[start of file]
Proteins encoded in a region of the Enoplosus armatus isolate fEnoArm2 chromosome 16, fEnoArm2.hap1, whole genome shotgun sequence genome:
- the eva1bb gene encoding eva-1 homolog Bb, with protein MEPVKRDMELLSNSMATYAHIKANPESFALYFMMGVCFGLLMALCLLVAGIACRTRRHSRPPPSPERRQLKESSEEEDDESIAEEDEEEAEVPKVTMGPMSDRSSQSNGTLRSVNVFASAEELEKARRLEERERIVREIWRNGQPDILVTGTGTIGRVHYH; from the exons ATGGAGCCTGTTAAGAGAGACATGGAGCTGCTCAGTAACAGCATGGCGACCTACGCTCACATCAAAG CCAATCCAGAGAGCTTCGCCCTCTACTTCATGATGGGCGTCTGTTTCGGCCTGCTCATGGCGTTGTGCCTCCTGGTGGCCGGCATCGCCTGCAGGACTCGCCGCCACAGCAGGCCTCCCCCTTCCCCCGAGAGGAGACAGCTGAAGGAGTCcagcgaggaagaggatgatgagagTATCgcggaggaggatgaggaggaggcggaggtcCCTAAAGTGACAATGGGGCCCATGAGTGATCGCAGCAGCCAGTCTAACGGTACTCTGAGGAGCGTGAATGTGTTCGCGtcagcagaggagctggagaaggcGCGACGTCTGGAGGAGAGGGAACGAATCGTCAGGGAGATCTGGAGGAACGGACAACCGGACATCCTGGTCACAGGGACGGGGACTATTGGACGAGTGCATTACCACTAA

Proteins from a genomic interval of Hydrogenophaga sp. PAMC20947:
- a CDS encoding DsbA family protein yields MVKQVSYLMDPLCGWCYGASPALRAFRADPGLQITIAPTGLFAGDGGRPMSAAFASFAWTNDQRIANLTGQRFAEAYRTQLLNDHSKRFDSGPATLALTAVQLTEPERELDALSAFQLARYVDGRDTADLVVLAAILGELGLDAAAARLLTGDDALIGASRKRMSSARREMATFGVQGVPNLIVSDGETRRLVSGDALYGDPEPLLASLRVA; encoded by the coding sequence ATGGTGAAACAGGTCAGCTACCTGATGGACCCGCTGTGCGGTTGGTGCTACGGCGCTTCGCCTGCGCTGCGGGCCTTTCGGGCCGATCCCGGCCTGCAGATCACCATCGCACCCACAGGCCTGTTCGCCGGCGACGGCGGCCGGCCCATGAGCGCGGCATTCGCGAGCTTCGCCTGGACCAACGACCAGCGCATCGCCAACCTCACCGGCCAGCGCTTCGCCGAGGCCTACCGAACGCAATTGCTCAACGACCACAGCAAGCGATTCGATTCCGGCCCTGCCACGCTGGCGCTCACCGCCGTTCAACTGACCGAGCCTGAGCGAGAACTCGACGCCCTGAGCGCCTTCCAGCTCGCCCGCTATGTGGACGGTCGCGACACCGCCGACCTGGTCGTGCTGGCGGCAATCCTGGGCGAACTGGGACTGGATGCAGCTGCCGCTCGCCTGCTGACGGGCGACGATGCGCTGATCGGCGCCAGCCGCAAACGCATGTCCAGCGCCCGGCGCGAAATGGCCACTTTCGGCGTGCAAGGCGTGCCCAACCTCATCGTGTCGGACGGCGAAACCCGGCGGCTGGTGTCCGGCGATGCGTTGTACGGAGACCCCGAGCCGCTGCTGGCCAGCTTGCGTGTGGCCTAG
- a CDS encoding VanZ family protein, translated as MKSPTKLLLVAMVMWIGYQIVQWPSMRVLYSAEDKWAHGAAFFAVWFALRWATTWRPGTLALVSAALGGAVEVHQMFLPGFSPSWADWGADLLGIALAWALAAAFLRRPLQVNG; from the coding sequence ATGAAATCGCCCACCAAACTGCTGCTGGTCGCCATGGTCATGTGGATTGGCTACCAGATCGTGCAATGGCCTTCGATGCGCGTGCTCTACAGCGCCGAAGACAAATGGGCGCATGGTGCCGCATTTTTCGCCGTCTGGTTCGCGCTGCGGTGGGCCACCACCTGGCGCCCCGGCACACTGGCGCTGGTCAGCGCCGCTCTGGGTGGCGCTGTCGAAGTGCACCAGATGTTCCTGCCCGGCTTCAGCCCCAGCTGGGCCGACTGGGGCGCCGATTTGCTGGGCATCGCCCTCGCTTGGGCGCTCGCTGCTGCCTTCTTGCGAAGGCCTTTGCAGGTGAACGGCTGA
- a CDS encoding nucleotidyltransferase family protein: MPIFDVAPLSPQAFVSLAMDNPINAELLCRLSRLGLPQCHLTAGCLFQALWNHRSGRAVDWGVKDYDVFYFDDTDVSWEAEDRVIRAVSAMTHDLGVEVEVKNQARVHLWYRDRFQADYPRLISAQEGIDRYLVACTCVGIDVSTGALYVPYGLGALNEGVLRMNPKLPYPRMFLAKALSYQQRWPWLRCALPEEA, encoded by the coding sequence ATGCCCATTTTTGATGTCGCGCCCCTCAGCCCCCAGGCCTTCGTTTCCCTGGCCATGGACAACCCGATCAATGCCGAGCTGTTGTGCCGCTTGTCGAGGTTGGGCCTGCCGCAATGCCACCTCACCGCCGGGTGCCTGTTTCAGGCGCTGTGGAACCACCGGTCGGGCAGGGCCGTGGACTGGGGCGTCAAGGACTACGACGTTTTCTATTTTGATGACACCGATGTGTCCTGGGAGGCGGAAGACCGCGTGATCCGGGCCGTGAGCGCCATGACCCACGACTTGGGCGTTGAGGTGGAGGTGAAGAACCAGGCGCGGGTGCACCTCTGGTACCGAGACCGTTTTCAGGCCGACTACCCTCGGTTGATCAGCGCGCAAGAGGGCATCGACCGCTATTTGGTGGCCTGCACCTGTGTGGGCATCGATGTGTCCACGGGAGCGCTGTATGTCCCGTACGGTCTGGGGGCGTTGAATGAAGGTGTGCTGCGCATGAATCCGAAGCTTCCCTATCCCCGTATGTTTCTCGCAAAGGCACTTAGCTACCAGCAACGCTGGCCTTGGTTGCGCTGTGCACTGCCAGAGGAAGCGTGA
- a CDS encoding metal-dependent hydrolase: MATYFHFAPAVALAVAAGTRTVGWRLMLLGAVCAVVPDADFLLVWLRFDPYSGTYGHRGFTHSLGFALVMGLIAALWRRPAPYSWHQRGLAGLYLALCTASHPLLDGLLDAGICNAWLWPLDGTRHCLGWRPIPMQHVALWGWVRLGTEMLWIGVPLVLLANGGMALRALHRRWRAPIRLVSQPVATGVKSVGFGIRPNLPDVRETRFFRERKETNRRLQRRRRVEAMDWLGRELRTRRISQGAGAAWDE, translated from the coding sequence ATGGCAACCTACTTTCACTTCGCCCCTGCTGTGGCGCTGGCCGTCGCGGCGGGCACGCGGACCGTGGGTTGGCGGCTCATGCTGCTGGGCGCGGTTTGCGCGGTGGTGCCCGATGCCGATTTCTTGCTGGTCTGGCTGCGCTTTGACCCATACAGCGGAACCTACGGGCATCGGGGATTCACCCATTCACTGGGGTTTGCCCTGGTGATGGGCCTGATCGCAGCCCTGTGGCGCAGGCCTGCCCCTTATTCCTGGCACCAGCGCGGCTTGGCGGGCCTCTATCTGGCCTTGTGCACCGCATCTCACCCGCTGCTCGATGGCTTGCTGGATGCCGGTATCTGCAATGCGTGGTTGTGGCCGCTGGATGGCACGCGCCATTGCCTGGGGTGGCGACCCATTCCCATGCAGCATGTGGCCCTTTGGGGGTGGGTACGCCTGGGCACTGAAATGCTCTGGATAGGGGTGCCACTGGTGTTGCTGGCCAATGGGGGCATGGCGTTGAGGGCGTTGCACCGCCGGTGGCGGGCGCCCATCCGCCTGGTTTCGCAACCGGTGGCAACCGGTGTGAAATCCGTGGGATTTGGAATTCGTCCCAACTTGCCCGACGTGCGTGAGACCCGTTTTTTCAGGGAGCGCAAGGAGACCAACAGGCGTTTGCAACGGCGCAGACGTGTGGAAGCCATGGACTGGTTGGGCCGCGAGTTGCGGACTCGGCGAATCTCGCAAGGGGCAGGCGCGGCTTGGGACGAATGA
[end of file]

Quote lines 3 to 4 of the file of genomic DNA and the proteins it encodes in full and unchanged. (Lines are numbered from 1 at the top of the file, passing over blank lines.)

Proteins from a genomic interval of Hydrogenophaga sp. PAMC20947:
- a CDS encoding DsbA family protein yields MVKQVSYLMDPLCGWCYGASPALRAFRADPGLQITIAPTGLFAGDGGRPMSAAFASFAWTNDQRIANLTGQRFAEAYRTQLLNDHSKRFDSGPATLALTAVQLTEPERELDALSAFQLARYVDGRDTADLVVLAAILGELGLDAAAARLLTGDDALIGASRKRMSSARREMATFGVQGVPNLIVSDGETRRLVSGDALYGDPEPLLASLRVA; encoded by the coding sequence ATGGTGAAACAGGTCAGCTACCTGATGGACCCGCTGTGCGGTTGGTGCTACGGCGCTTCGCCTGCGCTGCGGGCCTTTCGGGCCGATCCCGGCCTGCAGATCACCATCGCACCCACAGGCCTGTTCGCCGGCGACGGCGGCCGGCCCATGAGCGCGGCATTCGCGAGCTTCGCCTGGACCAACGACCAGCGCATCGCCAACCTCACCGGCCAGCGCTTCGCCGAGGCCTACCGAACGCAATTGCTCAACGACCACAGCAAGCGATTCGATTCCGGCCCTGCCACGCTGGCGCTCACCGCCGTTCAACTGACCGAGCCTGAGCGAGAACTCGACGCCCTGAGCGCCTTCCAGCTCGCCCGCTATGTGGACGGTCGCGACACCGCCGACCTGGTCGTGCTGGCGGCAATCCTGGGCGAACTGGGACTGGATGCAGCTGCCGCTCGCCTGCTGACGGGCGACGATGCGCTGATCGGCGCCAGCCGCAAACGCATGTCCAGCGCCCGGCGCGAAATGGCCACTTTCGGCGTGCAAGGCGTGCCCAACCTCATCGTGTCGGACGGCGAAACCCGGCGGCTGGTGTCCGGCGATGCGTTGTACGGAGACCCCGAGCCGCTGCTGGCCAGCTTGCGTGTGGCCTAG